While you've been sipping Antipodes in the sun, you may have failed to realise that we are in the sweltering grasp of summer's inevitable slut-shaming season.
That's right folks, as your summer festivities reach full swing so too does the familiar hand wringing, gasp inducing debate about young women's attire, or lack thereof.
It's a magical time when mostly well-meaning, but confused, self-appointed jurors feel it is their duty to ring in the New Year with slut-shaming - the cultural phenomenon that is policing and lambasting women and their sexuality.
Oh no? You don't like being the victim of assault? Well then, "Yoo hoo, Garçon! The lady will have a floor-length cape and only soda water from now on!" Come on, silly, it's that easy!
Although Liz Holsted's condemnation (which perhaps could be better described as How To Avoid Rape 101) of the relationship between alcohol, young women and their hemlines may not be surprising, it's certainly frustrating.
In fact, what Holsted's comments represent is a hollow modesty war; sex-disparaging sexism in the form of worry about poor, loose, young women in short dresses.
Holsted certainly predicted my "howls of protest" and while the age difference between us is significant, age shouldn't be a factor in the discussion of what inspires assault. Every human should be totally aware of who is to blame in a sexual attack: the attacker.
Merely the fact that this conversation is ongoing, reignited by a member of my own sex no less, is a reminder that young women, young men, and sexual violence are routinely misunderstood.
Holsted proffers by dressing as "trash" women attract just that: men that will rape them because these women are, obviously, asking for it.
Hello darkness, my old friend. She suggests it's egotistic, risky, and ultimately naïve to dress "provocatively". Not only does this reinforce the age old evolutionary excuse that men can't control their own libidos, it places an unreasonable responsibility on girls for how men decide to react to them. It's a decision. Holsted is not alone in her observation that young women dress like they do for attention.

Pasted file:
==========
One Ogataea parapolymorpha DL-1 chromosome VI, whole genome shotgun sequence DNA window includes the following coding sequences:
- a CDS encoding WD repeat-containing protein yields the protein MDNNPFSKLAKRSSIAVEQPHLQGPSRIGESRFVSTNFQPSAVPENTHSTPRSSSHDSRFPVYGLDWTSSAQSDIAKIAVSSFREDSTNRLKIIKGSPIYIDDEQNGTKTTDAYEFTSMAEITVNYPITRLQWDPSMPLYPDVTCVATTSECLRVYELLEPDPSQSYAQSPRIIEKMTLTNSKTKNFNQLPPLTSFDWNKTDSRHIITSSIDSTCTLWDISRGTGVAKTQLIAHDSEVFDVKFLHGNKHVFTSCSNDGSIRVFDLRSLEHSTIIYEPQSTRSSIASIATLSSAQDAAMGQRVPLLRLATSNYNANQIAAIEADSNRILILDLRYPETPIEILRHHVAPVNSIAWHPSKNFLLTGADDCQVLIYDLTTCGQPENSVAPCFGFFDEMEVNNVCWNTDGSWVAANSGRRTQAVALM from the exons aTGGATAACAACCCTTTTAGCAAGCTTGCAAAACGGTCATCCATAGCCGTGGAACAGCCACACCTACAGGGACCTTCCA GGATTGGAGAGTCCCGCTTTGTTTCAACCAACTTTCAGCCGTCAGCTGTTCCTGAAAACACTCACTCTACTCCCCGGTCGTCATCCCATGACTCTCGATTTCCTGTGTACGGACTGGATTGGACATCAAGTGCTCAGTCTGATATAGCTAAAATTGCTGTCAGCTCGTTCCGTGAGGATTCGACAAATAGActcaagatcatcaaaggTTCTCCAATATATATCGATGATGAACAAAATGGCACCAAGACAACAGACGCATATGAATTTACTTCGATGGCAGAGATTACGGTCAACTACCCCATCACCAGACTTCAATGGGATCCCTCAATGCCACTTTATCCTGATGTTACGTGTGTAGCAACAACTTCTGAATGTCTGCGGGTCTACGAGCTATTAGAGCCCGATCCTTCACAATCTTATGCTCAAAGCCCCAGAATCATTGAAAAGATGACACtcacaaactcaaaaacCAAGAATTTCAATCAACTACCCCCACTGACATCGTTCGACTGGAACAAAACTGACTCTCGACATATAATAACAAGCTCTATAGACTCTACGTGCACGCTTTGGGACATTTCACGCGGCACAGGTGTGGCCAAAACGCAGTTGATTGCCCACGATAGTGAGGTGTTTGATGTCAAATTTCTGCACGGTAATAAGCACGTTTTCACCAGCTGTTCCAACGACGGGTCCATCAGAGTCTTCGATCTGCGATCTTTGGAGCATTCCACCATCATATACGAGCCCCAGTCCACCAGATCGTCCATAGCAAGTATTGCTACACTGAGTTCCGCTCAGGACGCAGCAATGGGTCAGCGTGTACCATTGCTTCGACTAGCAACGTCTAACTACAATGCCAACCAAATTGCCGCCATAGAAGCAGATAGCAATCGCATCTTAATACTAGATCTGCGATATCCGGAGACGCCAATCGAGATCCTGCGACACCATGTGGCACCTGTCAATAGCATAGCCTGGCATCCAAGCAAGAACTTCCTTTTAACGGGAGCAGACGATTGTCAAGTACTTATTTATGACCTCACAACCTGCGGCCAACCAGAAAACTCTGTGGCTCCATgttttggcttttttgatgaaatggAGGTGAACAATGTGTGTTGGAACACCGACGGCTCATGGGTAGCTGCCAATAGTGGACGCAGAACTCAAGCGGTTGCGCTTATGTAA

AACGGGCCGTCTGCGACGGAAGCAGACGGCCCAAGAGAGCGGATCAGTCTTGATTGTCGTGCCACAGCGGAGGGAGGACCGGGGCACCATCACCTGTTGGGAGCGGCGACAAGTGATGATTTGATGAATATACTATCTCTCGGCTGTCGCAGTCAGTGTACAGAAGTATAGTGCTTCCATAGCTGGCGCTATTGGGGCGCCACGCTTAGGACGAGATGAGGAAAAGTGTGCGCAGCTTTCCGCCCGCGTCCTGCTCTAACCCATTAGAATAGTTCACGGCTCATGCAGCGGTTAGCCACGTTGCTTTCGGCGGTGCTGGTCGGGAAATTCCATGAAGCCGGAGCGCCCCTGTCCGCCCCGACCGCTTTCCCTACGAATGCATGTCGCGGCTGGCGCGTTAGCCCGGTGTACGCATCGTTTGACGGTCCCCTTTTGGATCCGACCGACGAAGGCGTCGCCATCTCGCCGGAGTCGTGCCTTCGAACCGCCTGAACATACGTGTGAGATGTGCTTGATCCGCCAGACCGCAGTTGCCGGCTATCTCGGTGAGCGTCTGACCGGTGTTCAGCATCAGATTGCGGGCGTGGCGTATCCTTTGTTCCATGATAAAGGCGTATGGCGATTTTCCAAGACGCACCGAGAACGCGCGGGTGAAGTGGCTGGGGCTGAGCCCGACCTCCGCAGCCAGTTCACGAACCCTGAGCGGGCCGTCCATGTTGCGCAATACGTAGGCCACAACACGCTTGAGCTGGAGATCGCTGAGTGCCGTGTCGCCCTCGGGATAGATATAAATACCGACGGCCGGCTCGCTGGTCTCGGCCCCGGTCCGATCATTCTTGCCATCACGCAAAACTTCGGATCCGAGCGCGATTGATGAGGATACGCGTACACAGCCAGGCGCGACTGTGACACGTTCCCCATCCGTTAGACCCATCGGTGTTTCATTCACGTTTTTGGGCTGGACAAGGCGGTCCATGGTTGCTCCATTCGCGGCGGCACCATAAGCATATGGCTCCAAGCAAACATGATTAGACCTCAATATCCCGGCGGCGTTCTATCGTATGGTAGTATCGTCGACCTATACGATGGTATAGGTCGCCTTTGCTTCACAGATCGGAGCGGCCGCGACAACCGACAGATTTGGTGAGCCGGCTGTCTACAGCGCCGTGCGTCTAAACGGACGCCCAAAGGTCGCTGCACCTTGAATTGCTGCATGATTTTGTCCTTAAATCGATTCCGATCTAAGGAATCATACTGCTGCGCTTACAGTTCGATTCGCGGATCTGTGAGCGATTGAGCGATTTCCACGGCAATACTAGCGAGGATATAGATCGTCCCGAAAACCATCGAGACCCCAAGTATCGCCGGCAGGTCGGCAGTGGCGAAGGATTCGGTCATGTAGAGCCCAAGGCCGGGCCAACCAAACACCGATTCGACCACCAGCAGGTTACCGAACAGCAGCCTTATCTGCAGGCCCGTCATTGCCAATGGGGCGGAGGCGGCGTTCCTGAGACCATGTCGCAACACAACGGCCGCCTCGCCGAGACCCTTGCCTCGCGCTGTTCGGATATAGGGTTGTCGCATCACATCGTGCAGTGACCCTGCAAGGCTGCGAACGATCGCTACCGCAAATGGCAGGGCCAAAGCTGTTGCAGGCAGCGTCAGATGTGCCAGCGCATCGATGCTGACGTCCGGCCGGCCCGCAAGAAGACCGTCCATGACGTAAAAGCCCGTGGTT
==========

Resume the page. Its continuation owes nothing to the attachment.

Attention (be it platonic or otherwise) is flattering, and it is not criminal to seek it out. What's important to remember is women have a right to pursue sexual attention from whoever they wish. Women have a choice to want attention from those they desire and deserve to be treated with respect from those they don't, regardless of how they dress or how many alcohol units they've consumed.
Holsted does, however, make a valid point when she highlights the danger of over-indulging in alcohol. The bleak scene she describes of women being refused drinks is certainly true to my experience however, it affects both sexes.
Boys enjoy a mistake-friendly culture that evades girls. Boys are perceived as dense and durable in mistake making, whereas giving girls the liberty for errors in judgement (falling over on dance floors and needing to be carried to cabs) is viewed as giving them liberty to be exploited.
Perhaps Holsted's article would thus be more relevant if it addressed New Zealand's binge drinking culture as a whole. She fails to mention the dangers young men face when consuming large amounts of alcohol.
Perhaps this is omitted because, speaking for my male friends, I know beyond a doubt that none of them would feel at the whim of sexual predators when walking home, even (provocatively) nude after a large night out. They don't feel the need to look over their shoulder turning down a side street... they don't need to. Yet these are the same friends who don't let me walk alone.
How then could they defend me against prosecutors if I was caught in a compromising situation? I mean, if I was "irresponsibly" walking home alone and intoxicated, would I deserve it?
Taking a self-defence course, aged 11, it seems even as a millennial I have not escaped the female raison d'etre: to protect myself from the calamitous event of sexual violence that I could never recover from.
It's hardly news that rape certainly happens even when the victim is fully dressed and sober. So why should clothes and intoxication make a difference? Why should I ever have to feel unsafe, naked and off my face or otherwise? Holsted's opining that "women take responsibility for their actions" is not only a particularly unflattering depiction of women's intelligence, it's victim blaming.